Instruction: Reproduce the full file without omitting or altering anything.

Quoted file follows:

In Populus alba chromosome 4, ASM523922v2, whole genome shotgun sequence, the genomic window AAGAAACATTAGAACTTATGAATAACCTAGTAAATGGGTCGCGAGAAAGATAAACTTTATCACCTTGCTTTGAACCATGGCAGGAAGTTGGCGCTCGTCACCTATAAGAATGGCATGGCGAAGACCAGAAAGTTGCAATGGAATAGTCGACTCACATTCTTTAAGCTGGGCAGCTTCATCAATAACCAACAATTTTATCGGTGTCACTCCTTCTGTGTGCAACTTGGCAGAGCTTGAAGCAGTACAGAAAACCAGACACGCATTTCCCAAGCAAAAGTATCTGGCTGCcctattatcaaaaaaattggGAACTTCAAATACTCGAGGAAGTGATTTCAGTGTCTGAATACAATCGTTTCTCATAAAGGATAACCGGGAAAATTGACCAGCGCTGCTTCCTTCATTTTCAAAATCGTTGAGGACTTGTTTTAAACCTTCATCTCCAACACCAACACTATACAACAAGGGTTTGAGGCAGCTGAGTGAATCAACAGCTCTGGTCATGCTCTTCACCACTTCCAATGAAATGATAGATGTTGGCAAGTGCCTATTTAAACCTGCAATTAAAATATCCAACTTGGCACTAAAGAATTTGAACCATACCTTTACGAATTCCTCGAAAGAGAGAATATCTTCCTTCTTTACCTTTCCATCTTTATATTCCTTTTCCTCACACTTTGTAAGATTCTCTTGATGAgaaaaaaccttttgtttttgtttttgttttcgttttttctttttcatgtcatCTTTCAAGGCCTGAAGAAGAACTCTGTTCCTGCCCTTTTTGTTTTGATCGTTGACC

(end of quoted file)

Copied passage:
In Populus alba chromosome 4, ASM523922v2, whole genome shotgun sequence, the genomic window AAGAAACATTAGAACTTATGAATAACCTAGTAAATGGGTCGCGAGAAAGATAAACTTTATCACCTTGCTTTGAACCATGGCAGGAAGTTGGCGCTCGTCACCTATAAGAATGGCATGGCGAAGACCAGAAAGTTGCAATGGAATAGTCGACTCACATTCTTTAAGCTGGGCAGCTTCATCAATAACCAACAATTTTATCGGTGTCACTCCTTCTGTGTGCAACTTGGCAGAGCTTGAAGCAGTACAGAAAACCAGACACGCATTTCCCAAGCAAAAGTATCTGGCTGCcctattatcaaaaaaattggGAACTTCAAATACTCGAGGAAGTGATTTCAGTGTCTGAATACAATCGTTTCTCATAAAGGATAACCGGGAAAATTGACCAGCGCTGCTTCCTTCATTTTCAAAATCGTTGAGGACTTGTTTTAAACCTTCATCTCCAACACCAACACTATACAACAAGGGTTTGAGGCAGCTGAGTGAATCAACAGCTCTGGTCATGCTCTTCACCACTTCCAATGAAATGATAGATGTTGGCAAGTGCCTATTTAAACCTGCAATTAAAATATCCAACTTGGCACTAAAGAATTTGAACCATACCTTTACGAATTCCTCGAAAGAGAGAATATCTTCCTTCTTTACCTTTCCATCTTTATATTCCTTTTCCTCACACTTTGTAAGATTCTCTTGATGAgaaaaaaccttttgtttttgtttttgttttcgttttttctttttcatgtcatCTTTCAAGGCCTGAAGAAGAACTCTGTTCCTGCCCTTTTTGTTTTGATCGTTGACC